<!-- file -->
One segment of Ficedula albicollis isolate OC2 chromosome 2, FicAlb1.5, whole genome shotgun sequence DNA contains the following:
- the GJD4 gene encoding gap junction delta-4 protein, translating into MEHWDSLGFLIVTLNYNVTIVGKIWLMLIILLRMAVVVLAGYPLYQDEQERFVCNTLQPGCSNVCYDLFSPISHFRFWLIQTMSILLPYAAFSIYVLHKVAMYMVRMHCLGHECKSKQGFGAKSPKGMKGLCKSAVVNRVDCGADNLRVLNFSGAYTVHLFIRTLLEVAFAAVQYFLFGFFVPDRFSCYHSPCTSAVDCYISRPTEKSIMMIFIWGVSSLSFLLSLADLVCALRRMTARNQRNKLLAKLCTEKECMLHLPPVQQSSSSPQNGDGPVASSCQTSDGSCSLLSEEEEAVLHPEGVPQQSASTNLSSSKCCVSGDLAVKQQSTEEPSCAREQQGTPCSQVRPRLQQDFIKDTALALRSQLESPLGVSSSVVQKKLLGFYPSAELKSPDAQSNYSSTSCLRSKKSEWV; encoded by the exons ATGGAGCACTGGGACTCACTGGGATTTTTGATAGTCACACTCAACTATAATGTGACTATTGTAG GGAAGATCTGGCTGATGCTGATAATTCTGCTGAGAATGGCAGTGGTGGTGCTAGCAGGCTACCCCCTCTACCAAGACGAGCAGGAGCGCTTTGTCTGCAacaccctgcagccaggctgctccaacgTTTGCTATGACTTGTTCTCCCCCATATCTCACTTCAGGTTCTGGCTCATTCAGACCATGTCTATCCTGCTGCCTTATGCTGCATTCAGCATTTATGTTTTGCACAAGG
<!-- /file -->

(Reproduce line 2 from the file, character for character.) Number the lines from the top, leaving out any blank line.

- the GJD4 gene encoding gap junction delta-4 protein, translating into MEHWDSLGFLIVTLNYNVTIVGKIWLMLIILLRMAVVVLAGYPLYQDEQERFVCNTLQPGCSNVCYDLFSPISHFRFWLIQTMSILLPYAAFSIYVLHKVAMYMVRMHCLGHECKSKQGFGAKSPKGMKGLCKSAVVNRVDCGADNLRVLNFSGAYTVHLFIRTLLEVAFAAVQYFLFGFFVPDRFSCYHSPCTSAVDCYISRPTEKSIMMIFIWGVSSLSFLLSLADLVCALRRMTARNQRNKLLAKLCTEKECMLHLPPVQQSSSSPQNGDGPVASSCQTSDGSCSLLSEEEEAVLHPEGVPQQSASTNLSSSKCCVSGDLAVKQQSTEEPSCAREQQGTPCSQVRPRLQQDFIKDTALALRSQLESPLGVSSSVVQKKLLGFYPSAELKSPDAQSNYSSTSCLRSKKSEWV; encoded by the exons ATGGAGCACTGGGACTCACTGGGATTTTTGATAGTCACACTCAACTATAATGTGACTATTGTAG GGAAGATCTGGCTGATGCTGATAATTCTGCTGAGAATGGCAGTGGTGGTGCTAGCAGGCTACCCCCTCTACCAAGACGAGCAGGAGCGCTTTGTCTGCAacaccctgcagccaggctgctccaacgTTTGCTATGACTTGTTCTCCCCCATATCTCACTTCAGGTTCTGGCTCATTCAGACCATGTCTATCCTGCTGCCTTATGCTGCATTCAGCATTTATGTTTTGCACAAGG